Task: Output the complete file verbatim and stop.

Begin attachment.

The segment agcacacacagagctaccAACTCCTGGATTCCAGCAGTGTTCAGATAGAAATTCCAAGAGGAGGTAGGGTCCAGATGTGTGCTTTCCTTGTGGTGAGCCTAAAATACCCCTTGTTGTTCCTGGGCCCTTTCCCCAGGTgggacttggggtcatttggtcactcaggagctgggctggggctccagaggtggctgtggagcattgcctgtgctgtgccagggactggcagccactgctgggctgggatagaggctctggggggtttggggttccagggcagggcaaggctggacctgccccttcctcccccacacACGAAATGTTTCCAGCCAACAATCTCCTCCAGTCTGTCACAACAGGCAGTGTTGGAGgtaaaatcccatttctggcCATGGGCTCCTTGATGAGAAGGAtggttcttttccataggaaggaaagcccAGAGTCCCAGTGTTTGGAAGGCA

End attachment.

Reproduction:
The segment agcacacacagagctaccAACTCCTGGATTCCAGCAGTGTTCAGATAGAAATTCCAAGAGGAGGTAGGGTCCAGATGTGTGCTTTCCTTGTGGTGAGCCTAAAATACCCCTTGTTGTTCCTGGGCCCTTTCCCCAGGTgggacttggggtcatttggtcactcaggagctgggctggggctccagaggtggctgtggagcattgcctgtgctgtgccagggactggcagccactgctgggctgggatagaggctctggggggtttggggttccagggcagggcaaggctggacctgccccttcctcccccacacACGAAATGTTTCCAGCCAACAATCTCCTCCAGTCTGTCACAACAGGCAGTGTTGGAGgtaaaatcccatttctggcCATGGGCTCCTTGATGAGAAGGAtggttcttttccataggaaggaaagcccAGAGTCCCAGTGTTTGGAAGGCA